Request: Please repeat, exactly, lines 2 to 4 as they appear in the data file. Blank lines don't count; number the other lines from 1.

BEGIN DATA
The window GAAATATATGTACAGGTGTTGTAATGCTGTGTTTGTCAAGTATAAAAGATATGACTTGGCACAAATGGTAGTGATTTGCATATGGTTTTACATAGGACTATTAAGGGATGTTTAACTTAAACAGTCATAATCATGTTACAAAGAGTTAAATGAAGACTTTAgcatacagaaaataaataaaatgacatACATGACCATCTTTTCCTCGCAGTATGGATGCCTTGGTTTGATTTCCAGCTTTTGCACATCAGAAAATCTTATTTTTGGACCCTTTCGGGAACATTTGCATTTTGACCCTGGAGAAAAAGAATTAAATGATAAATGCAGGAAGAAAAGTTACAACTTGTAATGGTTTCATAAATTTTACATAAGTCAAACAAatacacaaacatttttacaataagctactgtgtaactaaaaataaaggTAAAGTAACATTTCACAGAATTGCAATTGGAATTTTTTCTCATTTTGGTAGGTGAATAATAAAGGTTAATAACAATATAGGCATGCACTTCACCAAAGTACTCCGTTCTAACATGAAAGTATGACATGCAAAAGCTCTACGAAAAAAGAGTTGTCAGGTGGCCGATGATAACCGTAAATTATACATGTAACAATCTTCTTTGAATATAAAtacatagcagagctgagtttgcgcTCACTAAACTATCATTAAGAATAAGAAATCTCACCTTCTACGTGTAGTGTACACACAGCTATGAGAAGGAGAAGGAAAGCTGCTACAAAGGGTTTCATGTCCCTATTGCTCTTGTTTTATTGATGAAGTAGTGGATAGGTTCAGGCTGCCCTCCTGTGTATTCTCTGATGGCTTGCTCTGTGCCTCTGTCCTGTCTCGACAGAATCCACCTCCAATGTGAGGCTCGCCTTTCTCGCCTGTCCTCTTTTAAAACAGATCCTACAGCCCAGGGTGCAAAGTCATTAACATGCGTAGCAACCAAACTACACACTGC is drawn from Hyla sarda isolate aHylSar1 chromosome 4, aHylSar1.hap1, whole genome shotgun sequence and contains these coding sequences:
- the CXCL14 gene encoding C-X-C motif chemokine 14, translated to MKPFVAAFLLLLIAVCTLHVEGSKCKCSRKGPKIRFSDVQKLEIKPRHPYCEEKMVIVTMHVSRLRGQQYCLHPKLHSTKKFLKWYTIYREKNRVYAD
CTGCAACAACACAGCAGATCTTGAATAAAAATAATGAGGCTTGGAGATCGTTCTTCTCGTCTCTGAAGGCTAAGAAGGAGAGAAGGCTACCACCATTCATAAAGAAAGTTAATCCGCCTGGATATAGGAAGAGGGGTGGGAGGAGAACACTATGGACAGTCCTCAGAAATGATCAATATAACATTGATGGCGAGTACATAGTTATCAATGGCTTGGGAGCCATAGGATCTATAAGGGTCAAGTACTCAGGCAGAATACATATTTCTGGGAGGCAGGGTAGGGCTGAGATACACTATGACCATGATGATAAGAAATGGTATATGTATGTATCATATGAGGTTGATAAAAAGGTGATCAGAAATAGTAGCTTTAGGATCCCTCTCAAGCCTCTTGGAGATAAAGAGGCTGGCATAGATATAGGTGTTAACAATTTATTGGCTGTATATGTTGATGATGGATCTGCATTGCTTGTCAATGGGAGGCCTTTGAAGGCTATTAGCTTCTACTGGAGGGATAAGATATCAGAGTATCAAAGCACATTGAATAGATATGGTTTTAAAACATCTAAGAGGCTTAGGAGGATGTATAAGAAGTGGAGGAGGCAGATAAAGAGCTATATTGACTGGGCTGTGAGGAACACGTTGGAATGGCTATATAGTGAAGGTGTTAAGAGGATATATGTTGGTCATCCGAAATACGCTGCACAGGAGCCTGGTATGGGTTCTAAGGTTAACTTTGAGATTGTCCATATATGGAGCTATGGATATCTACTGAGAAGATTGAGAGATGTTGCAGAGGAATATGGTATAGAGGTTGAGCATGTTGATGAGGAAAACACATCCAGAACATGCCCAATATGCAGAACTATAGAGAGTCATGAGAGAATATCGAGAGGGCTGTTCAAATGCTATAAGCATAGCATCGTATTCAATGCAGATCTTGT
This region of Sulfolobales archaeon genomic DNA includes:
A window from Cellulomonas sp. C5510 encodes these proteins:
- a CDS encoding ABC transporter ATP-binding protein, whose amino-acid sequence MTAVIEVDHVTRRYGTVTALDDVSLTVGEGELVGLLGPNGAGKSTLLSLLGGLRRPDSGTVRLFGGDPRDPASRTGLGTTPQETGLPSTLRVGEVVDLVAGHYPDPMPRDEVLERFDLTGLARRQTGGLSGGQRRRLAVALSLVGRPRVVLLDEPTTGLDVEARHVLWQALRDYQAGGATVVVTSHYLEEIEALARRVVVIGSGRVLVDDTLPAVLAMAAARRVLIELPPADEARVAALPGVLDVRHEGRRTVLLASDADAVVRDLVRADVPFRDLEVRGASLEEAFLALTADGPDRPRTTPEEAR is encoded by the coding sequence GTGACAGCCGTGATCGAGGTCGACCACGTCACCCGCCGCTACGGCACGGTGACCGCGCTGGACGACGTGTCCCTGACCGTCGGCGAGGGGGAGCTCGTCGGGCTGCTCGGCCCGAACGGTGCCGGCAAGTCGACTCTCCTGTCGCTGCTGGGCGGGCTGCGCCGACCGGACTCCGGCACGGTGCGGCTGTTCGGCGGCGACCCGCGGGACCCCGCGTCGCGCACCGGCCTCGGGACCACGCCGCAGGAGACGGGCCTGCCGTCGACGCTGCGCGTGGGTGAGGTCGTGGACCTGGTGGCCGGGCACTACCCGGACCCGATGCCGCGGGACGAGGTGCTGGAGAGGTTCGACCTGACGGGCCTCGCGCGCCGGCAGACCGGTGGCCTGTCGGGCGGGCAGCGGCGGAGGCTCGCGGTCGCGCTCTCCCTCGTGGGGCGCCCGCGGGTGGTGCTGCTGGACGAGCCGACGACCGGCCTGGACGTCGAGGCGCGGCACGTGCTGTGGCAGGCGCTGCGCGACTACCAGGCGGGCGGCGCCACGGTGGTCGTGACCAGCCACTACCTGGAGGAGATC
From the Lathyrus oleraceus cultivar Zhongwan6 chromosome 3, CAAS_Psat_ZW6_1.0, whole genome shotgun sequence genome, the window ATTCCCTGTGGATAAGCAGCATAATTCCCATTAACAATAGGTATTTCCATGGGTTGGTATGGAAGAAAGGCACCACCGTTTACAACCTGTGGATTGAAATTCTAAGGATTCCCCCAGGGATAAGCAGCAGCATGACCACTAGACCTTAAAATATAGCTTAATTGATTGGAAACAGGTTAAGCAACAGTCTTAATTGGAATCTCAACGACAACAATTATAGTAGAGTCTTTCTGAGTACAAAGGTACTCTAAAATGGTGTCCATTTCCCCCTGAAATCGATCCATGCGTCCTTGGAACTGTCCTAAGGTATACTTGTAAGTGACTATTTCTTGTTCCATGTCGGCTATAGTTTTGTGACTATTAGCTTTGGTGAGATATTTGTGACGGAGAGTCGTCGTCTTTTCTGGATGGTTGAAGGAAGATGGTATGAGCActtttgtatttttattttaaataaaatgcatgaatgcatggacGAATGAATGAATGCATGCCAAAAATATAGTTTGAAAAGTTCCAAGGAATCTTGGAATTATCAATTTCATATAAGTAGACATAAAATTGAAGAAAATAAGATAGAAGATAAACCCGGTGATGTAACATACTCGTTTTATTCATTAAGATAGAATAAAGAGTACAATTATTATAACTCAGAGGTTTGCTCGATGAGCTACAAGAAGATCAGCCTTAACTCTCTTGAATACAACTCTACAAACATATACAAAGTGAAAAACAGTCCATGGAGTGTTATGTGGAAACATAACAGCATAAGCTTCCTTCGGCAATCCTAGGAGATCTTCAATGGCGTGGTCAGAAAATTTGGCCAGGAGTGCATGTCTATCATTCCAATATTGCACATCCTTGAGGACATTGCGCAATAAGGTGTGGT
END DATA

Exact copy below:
- the CXCL14 gene encoding C-X-C motif chemokine 14, translated to MKPFVAAFLLLLIAVCTLHVEGSKCKCSRKGPKIRFSDVQKLEIKPRHPYCEEKMVIVTMHVSRLRGQQYCLHPKLHSTKKFLKWYTIYREKNRVYAD
CTGCAACAACACAGCAGATCTTGAATAAAAATAATGAGGCTTGGAGATCGTTCTTCTCGTCTCTGAAGGCTAAGAAGGAGAGAAGGCTACCACCATTCATAAAGAAAGTTAATCCGCCTGGATATAGGAAGAGGGGTGGGAGGAGAACACTATGGACAGTCCTCAGAAATGATCAATATAACATTGATGGCGAGTACATAGTTATCAATGGCTTGGGAGCCATAGGATCTATAAGGGTCAAGTACTCAGGCAGAATACATATTTCTGGGAGGCAGGGTAGGGCTGAGATACACTATGACCATGATGATAAGAAATGGTATATGTATGTATCATATGAGGTTGATAAAAAGGTGATCAGAAATAGTAGCTTTAGGATCCCTCTCAAGCCTCTTGGAGATAAAGAGGCTGGCATAGATATAGGTGTTAACAATTTATTGGCTGTATATGTTGATGATGGATCTGCATTGCTTGTCAATGGGAGGCCTTTGAAGGCTATTAGCTTCTACTGGAGGGATAAGATATCAGAGTATCAAAGCACATTGAATAGATATGGTTTTAAAACATCTAAGAGGCTTAGGAGGATGTATAAGAAGTGGAGGAGGCAGATAAAGAGCTATATTGACTGGGCTGTGAGGAACACGTTGGAATGGCTATATAGTGAAGGTGTTAAGAGGATATATGTTGGTCATCCGAAATACGCTGCACAGGAGCCTGGTATGGGTTCTAAGGTTAACTTTGAGATTGTCCATATATGGAGCTATGGATATCTACTGAGAAGATTGAGAGATGTTGCAGAGGAATATGGTATAGAGGTTGAGCATGTTGATGAGGAAAACACATCCAGAACATGCCCAATATGCAGAACTATAGAGAGTCATGAGAGAATATCGAGAGGGCTGTTCAAATGCTATAAGCATAGCATCGTATTCAATGCAGATCTTGT
This region of Sulfolobales archaeon genomic DNA includes: